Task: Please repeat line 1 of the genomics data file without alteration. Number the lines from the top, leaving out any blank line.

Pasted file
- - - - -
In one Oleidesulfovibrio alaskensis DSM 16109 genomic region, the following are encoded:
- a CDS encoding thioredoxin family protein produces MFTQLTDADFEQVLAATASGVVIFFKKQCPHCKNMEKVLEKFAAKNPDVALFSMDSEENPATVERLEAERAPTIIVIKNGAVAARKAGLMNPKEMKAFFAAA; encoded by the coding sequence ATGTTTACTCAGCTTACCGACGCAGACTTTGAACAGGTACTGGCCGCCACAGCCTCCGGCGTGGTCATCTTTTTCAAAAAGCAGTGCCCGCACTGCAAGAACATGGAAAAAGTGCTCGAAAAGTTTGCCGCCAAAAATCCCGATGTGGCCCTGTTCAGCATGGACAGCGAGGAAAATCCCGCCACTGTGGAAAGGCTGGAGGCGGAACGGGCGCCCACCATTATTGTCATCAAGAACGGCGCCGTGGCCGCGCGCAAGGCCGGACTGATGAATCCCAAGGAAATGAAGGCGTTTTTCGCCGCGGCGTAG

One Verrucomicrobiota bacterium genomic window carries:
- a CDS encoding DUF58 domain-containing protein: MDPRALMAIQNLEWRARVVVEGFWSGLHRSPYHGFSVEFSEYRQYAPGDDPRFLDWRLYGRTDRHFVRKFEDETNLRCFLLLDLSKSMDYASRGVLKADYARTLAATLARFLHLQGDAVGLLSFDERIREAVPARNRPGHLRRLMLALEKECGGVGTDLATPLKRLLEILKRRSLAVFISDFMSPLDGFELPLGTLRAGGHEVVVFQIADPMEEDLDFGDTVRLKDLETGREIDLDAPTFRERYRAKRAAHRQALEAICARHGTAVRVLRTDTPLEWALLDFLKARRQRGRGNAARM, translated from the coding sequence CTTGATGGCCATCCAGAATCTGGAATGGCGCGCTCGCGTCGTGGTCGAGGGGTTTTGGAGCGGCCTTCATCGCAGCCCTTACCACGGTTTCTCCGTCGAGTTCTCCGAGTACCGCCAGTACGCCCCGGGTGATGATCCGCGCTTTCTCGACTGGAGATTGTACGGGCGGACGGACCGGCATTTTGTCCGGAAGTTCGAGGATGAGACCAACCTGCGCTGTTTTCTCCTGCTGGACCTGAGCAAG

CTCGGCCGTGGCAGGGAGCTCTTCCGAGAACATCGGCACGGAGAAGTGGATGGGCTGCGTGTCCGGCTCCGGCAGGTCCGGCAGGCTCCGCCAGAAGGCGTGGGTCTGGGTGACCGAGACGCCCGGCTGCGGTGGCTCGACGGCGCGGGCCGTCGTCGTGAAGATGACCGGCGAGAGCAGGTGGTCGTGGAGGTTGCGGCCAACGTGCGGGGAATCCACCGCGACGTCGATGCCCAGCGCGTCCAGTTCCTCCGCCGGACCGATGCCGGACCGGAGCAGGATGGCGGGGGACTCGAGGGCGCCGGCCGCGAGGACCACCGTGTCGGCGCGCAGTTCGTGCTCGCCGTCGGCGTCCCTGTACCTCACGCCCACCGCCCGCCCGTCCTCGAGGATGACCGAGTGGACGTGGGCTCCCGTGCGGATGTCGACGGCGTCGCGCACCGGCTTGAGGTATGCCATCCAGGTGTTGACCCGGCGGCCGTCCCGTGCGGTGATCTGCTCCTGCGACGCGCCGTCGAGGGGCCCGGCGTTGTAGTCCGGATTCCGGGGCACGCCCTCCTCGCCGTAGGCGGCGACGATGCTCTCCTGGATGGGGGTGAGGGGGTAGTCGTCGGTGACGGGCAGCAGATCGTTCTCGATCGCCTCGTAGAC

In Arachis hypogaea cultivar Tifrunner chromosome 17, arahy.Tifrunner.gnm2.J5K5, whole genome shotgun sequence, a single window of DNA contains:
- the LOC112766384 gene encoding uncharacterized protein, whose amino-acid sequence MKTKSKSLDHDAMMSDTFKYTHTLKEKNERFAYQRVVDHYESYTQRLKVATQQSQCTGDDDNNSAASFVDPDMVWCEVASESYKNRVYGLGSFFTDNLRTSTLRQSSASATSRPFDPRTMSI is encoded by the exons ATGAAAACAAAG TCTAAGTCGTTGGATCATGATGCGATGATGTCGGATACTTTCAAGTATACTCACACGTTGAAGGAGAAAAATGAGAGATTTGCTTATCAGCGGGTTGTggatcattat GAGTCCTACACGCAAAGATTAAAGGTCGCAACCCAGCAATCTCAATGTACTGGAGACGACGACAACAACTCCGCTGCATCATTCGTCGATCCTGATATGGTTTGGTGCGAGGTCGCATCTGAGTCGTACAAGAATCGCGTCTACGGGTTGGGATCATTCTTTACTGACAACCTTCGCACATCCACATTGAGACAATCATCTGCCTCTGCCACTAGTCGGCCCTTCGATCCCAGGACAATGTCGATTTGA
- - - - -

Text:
In one Oleidesulfovibrio alaskensis DSM 16109 genomic region, the following are encoded: